Brian Rice is executive vice president, chief information officer and Customer Support Services at Cardinal Health, leading the global enterprise-wide information technology strategy and the Customer Support Services teams. He manages the Enterprise IT teams to deliver innovative, reliable and secure technology capabilities that enable Cardinal Health customers to thrive in a dynamic healthcare environment. He is also responsible for the Customer Support Services team that serves healthcare customers so they can focus on their patients.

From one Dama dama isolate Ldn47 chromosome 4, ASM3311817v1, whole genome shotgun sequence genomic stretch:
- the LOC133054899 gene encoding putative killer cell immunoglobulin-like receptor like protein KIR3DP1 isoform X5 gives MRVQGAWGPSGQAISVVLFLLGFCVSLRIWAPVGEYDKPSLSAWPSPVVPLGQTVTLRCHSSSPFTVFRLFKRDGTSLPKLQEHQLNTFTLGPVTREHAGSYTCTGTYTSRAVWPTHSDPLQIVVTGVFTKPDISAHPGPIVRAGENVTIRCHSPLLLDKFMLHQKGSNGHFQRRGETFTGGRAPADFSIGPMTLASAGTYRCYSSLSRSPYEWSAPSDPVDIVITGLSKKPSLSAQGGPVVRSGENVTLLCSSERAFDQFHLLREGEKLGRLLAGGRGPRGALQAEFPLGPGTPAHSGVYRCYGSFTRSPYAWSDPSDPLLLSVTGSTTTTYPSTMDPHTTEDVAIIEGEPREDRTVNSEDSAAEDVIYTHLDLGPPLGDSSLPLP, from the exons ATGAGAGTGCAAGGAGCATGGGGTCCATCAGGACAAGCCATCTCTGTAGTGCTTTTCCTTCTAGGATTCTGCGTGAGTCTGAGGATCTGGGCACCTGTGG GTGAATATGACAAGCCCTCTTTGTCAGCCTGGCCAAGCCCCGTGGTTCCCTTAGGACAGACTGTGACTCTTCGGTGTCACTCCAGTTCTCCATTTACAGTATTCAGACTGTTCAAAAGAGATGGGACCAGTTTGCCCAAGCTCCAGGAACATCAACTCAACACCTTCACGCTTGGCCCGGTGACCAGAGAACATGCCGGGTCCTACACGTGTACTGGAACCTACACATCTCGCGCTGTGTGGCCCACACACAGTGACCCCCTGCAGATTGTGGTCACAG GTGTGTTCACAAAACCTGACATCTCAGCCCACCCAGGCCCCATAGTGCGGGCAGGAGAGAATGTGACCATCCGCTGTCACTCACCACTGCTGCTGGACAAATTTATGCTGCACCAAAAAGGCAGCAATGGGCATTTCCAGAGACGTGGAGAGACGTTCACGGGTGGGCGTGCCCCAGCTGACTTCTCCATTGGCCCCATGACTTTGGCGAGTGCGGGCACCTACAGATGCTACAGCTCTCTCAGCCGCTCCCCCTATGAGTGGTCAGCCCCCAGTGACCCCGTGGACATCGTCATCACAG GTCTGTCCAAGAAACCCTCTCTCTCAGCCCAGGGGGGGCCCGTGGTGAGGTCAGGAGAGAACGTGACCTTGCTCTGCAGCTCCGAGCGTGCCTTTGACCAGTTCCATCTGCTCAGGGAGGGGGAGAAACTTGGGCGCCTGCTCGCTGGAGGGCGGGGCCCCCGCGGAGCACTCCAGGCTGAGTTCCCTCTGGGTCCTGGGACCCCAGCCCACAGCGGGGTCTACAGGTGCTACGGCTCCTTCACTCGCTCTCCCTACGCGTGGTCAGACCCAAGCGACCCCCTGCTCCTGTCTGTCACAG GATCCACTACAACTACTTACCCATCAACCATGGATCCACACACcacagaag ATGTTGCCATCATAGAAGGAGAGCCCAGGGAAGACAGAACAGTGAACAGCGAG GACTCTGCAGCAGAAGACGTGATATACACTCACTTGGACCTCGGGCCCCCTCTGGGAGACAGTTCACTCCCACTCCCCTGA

Before joining Cardinal Health, Rice served as senior vice president, chief information officer and global business services for Kellogg Company. While at Kellogg Company, Rice’s role as CIO was expanded to include global business services managing more than two thousand professionals across six global and regional service centers. During a previous engagement with Kellogg in the 1990’s, he led an information technology team in Sydney, Australia as the regional CIO.
Rice worked at General Motors in Detroit where he was both global process information officer and then global services information officer. Previously, he led Mars, Inc’s Asia Pacific Information Services from Singapore.